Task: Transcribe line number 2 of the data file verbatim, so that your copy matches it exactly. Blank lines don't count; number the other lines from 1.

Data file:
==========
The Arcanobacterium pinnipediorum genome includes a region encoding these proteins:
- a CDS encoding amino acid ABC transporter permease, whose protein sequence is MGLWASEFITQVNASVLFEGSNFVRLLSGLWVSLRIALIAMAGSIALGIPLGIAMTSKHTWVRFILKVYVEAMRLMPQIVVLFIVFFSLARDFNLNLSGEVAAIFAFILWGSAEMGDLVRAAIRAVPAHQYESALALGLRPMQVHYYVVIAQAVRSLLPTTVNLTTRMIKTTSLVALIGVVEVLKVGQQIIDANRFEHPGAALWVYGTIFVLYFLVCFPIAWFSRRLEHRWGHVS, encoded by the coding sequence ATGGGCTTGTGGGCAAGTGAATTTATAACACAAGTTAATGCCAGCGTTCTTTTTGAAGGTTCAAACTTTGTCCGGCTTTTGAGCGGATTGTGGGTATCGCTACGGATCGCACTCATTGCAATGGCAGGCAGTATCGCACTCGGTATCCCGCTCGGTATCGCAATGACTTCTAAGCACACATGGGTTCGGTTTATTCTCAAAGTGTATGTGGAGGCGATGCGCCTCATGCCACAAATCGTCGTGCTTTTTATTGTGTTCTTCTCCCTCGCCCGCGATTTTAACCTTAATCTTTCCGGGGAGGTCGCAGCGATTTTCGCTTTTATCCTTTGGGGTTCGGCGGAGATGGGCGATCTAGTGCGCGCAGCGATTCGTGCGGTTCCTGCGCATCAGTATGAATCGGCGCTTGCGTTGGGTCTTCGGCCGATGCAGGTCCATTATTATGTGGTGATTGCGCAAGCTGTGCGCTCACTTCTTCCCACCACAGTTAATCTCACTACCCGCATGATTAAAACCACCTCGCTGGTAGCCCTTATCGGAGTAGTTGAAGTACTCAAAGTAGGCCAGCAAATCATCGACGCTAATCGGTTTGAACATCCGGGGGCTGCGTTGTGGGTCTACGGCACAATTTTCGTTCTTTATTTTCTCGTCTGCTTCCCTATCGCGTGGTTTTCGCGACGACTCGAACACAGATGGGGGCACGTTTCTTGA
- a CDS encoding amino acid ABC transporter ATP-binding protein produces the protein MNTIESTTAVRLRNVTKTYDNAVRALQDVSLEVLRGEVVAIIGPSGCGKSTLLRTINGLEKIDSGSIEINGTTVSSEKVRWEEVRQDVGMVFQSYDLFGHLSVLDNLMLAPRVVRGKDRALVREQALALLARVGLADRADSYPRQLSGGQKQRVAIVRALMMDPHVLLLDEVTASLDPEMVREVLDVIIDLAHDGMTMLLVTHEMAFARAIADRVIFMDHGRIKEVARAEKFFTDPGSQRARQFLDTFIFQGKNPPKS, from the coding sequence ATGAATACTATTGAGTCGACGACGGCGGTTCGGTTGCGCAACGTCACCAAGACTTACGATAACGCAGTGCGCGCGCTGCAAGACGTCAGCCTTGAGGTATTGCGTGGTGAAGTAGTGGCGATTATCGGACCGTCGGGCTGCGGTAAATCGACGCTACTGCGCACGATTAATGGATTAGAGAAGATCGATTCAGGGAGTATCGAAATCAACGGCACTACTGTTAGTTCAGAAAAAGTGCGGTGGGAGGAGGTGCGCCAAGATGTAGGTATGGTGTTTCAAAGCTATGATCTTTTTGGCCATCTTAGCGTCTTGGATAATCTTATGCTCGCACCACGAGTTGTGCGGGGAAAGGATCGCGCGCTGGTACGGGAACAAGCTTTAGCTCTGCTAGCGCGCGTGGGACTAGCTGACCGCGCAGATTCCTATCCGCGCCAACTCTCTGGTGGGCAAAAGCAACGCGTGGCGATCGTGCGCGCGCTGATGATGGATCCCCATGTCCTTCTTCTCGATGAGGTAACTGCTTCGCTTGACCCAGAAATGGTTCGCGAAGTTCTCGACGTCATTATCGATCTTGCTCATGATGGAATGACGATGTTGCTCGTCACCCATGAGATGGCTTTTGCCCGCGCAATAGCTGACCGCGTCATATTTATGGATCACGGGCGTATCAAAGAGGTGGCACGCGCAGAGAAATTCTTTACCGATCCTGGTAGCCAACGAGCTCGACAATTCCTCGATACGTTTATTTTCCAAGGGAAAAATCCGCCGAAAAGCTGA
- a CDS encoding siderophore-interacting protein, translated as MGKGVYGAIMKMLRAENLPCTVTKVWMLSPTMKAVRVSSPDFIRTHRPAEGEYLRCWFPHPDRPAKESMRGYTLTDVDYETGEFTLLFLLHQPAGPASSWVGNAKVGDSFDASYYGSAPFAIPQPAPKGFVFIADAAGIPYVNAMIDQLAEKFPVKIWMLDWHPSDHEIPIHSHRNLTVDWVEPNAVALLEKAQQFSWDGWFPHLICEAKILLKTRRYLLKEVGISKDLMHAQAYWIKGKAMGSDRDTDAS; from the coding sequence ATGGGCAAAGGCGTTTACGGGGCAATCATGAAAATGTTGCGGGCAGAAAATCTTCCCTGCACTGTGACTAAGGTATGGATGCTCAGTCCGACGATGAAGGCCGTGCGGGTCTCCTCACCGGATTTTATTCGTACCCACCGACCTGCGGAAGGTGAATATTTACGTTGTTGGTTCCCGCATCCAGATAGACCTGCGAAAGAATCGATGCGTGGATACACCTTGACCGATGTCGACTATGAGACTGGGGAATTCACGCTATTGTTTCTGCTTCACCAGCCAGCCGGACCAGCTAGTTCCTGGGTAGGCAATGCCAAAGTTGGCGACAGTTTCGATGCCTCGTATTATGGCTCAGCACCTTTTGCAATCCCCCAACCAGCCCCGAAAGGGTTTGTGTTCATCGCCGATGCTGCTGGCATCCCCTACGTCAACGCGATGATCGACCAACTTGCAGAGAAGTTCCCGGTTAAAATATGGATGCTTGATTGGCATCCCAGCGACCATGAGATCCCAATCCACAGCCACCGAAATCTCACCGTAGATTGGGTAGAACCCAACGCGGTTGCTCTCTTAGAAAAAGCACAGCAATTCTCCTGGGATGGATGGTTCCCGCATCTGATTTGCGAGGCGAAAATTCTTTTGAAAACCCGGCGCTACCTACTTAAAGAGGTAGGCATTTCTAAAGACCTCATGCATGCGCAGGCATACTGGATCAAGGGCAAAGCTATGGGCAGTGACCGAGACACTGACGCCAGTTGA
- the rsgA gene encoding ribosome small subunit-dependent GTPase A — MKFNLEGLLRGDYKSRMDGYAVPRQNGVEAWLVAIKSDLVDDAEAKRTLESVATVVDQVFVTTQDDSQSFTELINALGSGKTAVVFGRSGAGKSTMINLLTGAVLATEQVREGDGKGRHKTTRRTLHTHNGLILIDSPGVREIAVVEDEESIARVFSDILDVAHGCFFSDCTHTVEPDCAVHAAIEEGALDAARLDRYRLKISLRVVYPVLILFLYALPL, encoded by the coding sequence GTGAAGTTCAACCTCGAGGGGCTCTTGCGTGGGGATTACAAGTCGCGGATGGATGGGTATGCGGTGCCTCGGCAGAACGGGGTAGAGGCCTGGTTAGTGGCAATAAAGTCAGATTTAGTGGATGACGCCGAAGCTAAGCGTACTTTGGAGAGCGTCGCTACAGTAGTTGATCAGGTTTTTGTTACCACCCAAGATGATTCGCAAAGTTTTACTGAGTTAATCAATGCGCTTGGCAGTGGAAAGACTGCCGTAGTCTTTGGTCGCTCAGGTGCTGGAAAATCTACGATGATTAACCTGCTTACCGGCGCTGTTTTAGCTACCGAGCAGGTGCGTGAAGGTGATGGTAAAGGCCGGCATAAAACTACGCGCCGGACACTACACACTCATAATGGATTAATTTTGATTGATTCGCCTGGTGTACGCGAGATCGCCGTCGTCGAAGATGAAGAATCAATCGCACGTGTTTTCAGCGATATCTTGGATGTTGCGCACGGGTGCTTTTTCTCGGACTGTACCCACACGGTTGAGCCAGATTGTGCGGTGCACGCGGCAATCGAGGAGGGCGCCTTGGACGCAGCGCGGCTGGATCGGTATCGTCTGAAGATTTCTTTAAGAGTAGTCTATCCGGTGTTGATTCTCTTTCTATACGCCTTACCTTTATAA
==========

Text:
- a CDS encoding amino acid ABC transporter permease, whose protein sequence is MGLWASEFITQVNASVLFEGSNFVRLLSGLWVSLRIALIAMAGSIALGIPLGIAMTSKHTWVRFILKVYVEAMRLMPQIVVLFIVFFSLARDFNLNLSGEVAAIFAFILWGSAEMGDLVRAAIRAVPAHQYESALALGLRPMQVHYYVVIAQAVRSLLPTTVNLTTRMIKTTSLVALIGVVEVLKVGQQIIDANRFEHPGAALWVYGTIFVLYFLVCFPIAWFSRRLEHRWGHVS, encoded by the coding sequence ATGGGCTTGTGGGCAAGTGAATTTATAACACAAGTTAATGCCAGCGTTCTTTTTGAAGGTTCAAACTTTGTCCGGCTTTTGAGCGGATTGTGGGTATCGCTACGGATCGCACTCATTGCAATGGCAGGCAGTATCGCACTCGGTATCCCGCTCGGTATCGCAATGACTTCTAAGCACACATGGGTTCGGTTTATTCTCAAAGTGTATGTGGAGGCGATGCGCCTCATGCCACAAATCGTCGTGCTTTTTATTGTGTTCTTCTCCCTCGCCCGCGATTTTAACCTTAATCTTTCCGGGGAGGTCGCAGCGATTTTCGCTTTTATCCTTTGGGGTTCGGCGGAGATGGGCGATCTAGTGCGCGCAGCGATTCGTGCGGTTCCTGCGCATCAGTATGAATCGGCGCTTGCGTTGGGTCTTCGGCCGATGCAGGTCCATTATTATGTGGTGATTGCGCAAGCTGTGCGCTCACTTCTTCCCACCACAGTTAATCTCACTACCCGCATGATTAAAACCACCTCGCTGGTAGCCCTTATCGGAGTAGTTGAAGTACTCAAAGTAGGCCAGCAAATCATCGACGCTAATCGGTTTGAACATCCGGGGGCTGCGTTGTGGGTCTACGGCACAATTTTCGTTCTTTATTTTCTCGTCTGCTTCCCTATCGCGTGGTTTTCGCGACGACTCGAACACAGATGGGGGCACGTTTCTTGA